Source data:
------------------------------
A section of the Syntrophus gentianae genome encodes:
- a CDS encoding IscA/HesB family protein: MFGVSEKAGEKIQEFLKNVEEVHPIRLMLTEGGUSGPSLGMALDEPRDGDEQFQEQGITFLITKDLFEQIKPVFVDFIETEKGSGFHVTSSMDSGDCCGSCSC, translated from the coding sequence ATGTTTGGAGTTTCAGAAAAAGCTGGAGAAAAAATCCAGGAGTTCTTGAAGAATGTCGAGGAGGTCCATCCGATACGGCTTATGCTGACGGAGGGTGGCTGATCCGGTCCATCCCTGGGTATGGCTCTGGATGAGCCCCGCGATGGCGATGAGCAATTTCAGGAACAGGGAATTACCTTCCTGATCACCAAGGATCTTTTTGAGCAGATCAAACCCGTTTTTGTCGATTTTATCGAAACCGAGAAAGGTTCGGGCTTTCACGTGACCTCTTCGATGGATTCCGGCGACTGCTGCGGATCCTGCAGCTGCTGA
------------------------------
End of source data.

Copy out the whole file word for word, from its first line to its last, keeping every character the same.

A section of the Syntrophus gentianae genome encodes:
- a CDS encoding IscA/HesB family protein: MFGVSEKAGEKIQEFLKNVEEVHPIRLMLTEGGUSGPSLGMALDEPRDGDEQFQEQGITFLITKDLFEQIKPVFVDFIETEKGSGFHVTSSMDSGDCCGSCSC, translated from the coding sequence ATGTTTGGAGTTTCAGAAAAAGCTGGAGAAAAAATCCAGGAGTTCTTGAAGAATGTCGAGGAGGTCCATCCGATACGGCTTATGCTGACGGAGGGTGGCTGATCCGGTCCATCCCTGGGTATGGCTCTGGATGAGCCCCGCGATGGCGATGAGCAATTTCAGGAACAGGGAATTACCTTCCTGATCACCAAGGATCTTTTTGAGCAGATCAAACCCGTTTTTGTCGATTTTATCGAAACCGAGAAAGGTTCGGGCTTTCACGTGACCTCTTCGATGGATTCCGGCGACTGCTGCGGATCCTGCAGCTGCTGA